Angioedema caused by C1 inhibitor deficiency is a rare disorder that may be either hereditary or acquired, the latter being mainly associated with lymphoproliferative disorders. A 51-year-old woman who had suffered from episodes of acute peripheral edema since she was 12 was diagnosed with hereditary angioedema at the age of 40 and remained stable with stanozolol. Due to a worsening of her symptoms she was reassessed and low levels of C1q and an abnormal lymphocyte count were detected. Immunophenotyping of peripheral blood revealed 9 % monoclonal lambda B cells with a follicular center phenotype. The histopathology was consistent with a grade II follicular lymphoma stage IV-A. With chemotherapy, the hematologic disease was controlled and C1q levels returned to normal values. This represents a rare case of a patient with hereditary angioedema who developed acquired angioedema due to a lymphoma that was associated with a reduction in the levels of C1q as her symptoms worsened. © 2008 Esmon Publicidad.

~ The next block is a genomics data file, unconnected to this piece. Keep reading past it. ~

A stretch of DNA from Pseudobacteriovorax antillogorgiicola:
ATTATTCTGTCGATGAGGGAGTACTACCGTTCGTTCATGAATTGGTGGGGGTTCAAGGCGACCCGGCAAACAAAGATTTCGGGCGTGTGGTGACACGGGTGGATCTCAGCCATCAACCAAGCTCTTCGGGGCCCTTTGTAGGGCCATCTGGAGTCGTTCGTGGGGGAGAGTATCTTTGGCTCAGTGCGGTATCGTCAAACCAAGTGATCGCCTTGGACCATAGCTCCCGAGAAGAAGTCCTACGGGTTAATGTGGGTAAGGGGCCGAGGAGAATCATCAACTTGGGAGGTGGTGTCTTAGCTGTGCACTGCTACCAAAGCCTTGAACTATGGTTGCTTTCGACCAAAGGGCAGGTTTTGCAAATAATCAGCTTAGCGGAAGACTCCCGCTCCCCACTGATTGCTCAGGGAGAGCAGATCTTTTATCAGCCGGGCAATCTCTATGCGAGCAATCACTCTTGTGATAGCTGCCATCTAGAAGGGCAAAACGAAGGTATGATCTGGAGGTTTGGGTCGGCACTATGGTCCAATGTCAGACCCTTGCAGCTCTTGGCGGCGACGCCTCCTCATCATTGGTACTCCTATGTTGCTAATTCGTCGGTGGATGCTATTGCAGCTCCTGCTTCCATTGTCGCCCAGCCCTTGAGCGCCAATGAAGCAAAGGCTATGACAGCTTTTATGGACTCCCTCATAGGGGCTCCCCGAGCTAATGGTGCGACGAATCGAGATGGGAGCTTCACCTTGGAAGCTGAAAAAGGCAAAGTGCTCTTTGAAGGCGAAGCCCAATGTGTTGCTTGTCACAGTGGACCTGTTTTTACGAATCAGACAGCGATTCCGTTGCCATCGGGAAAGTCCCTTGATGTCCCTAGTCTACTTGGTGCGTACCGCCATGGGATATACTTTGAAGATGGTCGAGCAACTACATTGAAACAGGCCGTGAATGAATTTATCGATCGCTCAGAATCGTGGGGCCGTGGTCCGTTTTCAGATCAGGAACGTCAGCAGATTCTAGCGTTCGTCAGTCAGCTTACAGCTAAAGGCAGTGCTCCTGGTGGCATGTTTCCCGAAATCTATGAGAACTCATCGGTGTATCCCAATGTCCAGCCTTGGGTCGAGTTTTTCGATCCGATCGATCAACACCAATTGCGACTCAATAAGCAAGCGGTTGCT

|Journal||Journal of Investigational Allergology and Clinical Immunology|
|Publication status||Published - 30 Jun 2008|
- Acquired angioedema
- C1 inhibitor deficiency
- Hereditary angioedema